This article originally appeared in The Local Voice #207.
To download a PDF of this issue, click here.
Recycling, Rebellious High School Senior, and Single Mom in Distress
She was terribly upset and couldn’t imagine one more year of frustration, parent teacher conferences, and monthly grade reports.
“No way you are quitting on me here! You are going to graduate this year! I will help you out. What worries you the most?”
“Well, my history teacher is a jerk… And that English class capstone project…First I wanted to play violin, but I forgot almost everything, so I choose recycling, but I still don’t have even a slight idea what to do!”
“So easy! I am going to call the recycling site director and ask for an advice. We would distribute flyers, talk to people about recycling, something like that, and then you’ll write a good report about it. And I should talk to your history teacher, too”.
She rolled her eyes, helplessly looked around and spotted a few words in her native language written on a black board. They meant “dirty rotten dick”.
She pointed: “I can see something familiar here. What is it about?”
“At the beginning of a school year, I asked all international students to write “my history teacher” in their own language. Why?”
There were also a few Chinese characters, angular Hebrew and some Arabian calligraphy on that board. She could only guess, what they really meant…
She asked, if her son could do something to improve his grades. The teacher wanted some posters to be made, so that part of the graduation task was set.
Recycling capstone project was next.
She brought home a bundle of flyers from the city recycling facility, and told her son to distribute them around. A few weeks later nothing was done, so one evening she came home from work, grabbed damn flyers, jumped in a car in frustration and ran around town with a stapler and a glue.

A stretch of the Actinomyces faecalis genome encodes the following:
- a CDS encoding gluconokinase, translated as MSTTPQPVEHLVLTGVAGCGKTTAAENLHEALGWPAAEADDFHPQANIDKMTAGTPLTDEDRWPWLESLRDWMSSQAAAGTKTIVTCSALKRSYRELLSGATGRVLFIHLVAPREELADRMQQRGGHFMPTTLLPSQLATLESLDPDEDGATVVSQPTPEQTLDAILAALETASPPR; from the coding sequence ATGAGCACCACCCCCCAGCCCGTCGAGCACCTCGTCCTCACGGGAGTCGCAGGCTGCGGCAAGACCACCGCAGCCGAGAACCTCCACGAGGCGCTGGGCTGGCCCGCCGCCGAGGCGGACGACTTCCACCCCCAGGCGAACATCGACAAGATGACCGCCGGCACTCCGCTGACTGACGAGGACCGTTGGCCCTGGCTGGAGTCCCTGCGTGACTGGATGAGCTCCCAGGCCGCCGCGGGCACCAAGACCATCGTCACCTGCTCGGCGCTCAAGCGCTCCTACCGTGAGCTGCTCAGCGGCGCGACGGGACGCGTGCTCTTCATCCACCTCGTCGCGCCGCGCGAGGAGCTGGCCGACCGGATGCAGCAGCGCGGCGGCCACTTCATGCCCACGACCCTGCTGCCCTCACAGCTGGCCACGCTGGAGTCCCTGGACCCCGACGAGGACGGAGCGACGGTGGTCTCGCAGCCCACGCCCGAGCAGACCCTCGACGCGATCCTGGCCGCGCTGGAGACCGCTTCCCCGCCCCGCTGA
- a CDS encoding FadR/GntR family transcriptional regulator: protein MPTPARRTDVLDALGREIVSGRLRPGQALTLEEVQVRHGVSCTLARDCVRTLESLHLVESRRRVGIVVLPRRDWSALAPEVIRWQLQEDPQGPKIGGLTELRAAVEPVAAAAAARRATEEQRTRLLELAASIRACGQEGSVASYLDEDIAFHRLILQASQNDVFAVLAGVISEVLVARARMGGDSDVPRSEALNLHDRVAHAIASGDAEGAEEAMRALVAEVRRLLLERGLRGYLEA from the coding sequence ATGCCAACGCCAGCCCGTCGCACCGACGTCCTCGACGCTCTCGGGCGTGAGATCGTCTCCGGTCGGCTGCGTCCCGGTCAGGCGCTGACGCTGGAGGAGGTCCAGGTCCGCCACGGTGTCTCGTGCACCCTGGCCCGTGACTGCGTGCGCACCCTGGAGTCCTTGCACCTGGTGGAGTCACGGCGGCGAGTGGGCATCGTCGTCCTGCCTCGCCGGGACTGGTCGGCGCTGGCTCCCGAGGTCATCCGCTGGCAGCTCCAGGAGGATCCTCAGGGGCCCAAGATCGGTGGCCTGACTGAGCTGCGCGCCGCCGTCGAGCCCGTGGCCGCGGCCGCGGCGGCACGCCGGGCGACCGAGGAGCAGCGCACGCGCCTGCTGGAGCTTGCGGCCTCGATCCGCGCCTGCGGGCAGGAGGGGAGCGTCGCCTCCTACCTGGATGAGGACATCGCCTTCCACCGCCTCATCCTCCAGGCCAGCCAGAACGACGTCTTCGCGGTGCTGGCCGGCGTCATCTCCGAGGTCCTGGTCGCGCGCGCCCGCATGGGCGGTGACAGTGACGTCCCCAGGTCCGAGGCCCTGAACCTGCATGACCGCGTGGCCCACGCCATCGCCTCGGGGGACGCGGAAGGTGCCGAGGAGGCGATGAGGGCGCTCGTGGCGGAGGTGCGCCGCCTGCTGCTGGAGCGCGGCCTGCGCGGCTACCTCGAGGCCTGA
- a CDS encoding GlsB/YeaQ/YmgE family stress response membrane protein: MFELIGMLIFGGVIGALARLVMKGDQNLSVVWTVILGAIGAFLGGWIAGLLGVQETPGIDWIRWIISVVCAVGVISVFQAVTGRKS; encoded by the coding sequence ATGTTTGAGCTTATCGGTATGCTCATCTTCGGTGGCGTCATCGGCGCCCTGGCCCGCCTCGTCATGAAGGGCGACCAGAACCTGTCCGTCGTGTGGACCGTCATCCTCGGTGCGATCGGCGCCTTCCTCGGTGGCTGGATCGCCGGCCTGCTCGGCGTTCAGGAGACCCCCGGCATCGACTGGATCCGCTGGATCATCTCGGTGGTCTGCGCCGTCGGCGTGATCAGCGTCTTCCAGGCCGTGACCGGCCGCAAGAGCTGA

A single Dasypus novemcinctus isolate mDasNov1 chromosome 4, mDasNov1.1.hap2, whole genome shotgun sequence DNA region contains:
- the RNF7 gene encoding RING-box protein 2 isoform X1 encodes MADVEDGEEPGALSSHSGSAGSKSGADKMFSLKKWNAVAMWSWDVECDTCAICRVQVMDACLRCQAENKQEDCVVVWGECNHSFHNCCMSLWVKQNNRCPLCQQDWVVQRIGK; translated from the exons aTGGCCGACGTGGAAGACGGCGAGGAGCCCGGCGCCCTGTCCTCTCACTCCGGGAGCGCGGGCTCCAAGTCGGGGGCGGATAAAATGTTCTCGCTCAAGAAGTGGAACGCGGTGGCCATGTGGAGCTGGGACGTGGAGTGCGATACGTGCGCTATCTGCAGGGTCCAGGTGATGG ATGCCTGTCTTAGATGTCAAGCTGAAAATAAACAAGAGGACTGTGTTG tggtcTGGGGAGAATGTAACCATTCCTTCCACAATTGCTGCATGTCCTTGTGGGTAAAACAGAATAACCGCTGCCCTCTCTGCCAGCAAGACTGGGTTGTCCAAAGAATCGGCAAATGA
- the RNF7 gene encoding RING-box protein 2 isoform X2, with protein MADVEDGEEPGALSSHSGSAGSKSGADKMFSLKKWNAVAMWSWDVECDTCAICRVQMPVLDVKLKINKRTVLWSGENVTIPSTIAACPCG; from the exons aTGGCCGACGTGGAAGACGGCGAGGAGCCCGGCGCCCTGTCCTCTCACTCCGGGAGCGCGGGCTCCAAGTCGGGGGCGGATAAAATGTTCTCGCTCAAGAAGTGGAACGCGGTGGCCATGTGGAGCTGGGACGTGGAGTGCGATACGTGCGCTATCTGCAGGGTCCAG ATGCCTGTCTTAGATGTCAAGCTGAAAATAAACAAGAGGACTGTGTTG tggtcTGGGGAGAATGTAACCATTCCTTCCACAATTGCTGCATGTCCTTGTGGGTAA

Seriously, how was poor 17 years old child supposed to distribute so many flyers on feet? (No matter, that being much younger, back in his home country, he was walking around town with friends for hours and hours, feeling happy and having all fun in the world).
There was not much time left, the project presentation was going to happen in a couple of days. He kept sabotaging it, so she said: “Well, you don’t have time now. You know what? Just write me a story, make it up. Imagine, that you went and did it all, describe how much time you spent on this and that, how many people you met, what they were saying, what you taught them and how you walked around the neighborhood and glued the flyers to the walls. Write about pollution, dying fish, about whales, constipating on plastic bags, beautiful trees which could be saved from being cut and so on. Promote road kill eating as a sort of recycling! Just write it really well, I know you can write better than I do. For God’s sake, isn’t it an English class project? And what is English class about if not about writing? So, go ahead, and write!”
And he went ahead and wrote it all in a couple of hours—in good English, with all time tables, examples, descriptions, and details one could only imagine.
But at the presentation, when she was sitting there all made up, wearing the best dress she owned (which actually looked like the one some old lady would wear to the funeral), waiting to hear his wonderful recycling story, he got up, shuffled in front of the class with his squeaky violin he used to play back home, until they moved to US, and played some terrible Tchaikovsky song from the Nutcracker ballet.